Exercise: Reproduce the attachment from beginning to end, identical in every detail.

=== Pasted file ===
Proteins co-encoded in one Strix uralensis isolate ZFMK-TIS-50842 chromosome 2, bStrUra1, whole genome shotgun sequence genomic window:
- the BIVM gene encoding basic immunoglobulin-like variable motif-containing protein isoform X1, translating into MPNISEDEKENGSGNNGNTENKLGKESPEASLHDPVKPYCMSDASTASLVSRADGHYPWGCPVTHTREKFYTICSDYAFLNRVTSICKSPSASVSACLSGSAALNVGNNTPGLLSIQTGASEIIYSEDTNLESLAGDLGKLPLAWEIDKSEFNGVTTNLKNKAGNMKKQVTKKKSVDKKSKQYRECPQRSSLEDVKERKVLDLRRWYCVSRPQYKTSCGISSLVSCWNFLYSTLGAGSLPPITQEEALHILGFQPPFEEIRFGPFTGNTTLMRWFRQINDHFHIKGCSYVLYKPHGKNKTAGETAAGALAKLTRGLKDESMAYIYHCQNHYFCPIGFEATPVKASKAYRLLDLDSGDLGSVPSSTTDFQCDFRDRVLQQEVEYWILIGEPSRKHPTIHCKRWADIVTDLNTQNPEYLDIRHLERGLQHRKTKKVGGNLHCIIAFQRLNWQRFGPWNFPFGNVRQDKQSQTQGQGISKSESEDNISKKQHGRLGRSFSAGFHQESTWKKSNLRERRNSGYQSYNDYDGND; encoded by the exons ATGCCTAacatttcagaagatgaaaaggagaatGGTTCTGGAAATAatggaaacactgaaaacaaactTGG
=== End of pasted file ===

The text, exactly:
Proteins co-encoded in one Strix uralensis isolate ZFMK-TIS-50842 chromosome 2, bStrUra1, whole genome shotgun sequence genomic window:
- the BIVM gene encoding basic immunoglobulin-like variable motif-containing protein isoform X1, translating into MPNISEDEKENGSGNNGNTENKLGKESPEASLHDPVKPYCMSDASTASLVSRADGHYPWGCPVTHTREKFYTICSDYAFLNRVTSICKSPSASVSACLSGSAALNVGNNTPGLLSIQTGASEIIYSEDTNLESLAGDLGKLPLAWEIDKSEFNGVTTNLKNKAGNMKKQVTKKKSVDKKSKQYRECPQRSSLEDVKERKVLDLRRWYCVSRPQYKTSCGISSLVSCWNFLYSTLGAGSLPPITQEEALHILGFQPPFEEIRFGPFTGNTTLMRWFRQINDHFHIKGCSYVLYKPHGKNKTAGETAAGALAKLTRGLKDESMAYIYHCQNHYFCPIGFEATPVKASKAYRLLDLDSGDLGSVPSSTTDFQCDFRDRVLQQEVEYWILIGEPSRKHPTIHCKRWADIVTDLNTQNPEYLDIRHLERGLQHRKTKKVGGNLHCIIAFQRLNWQRFGPWNFPFGNVRQDKQSQTQGQGISKSESEDNISKKQHGRLGRSFSAGFHQESTWKKSNLRERRNSGYQSYNDYDGND; encoded by the exons ATGCCTAacatttcagaagatgaaaaggagaatGGTTCTGGAAATAatggaaacactgaaaacaaactTGG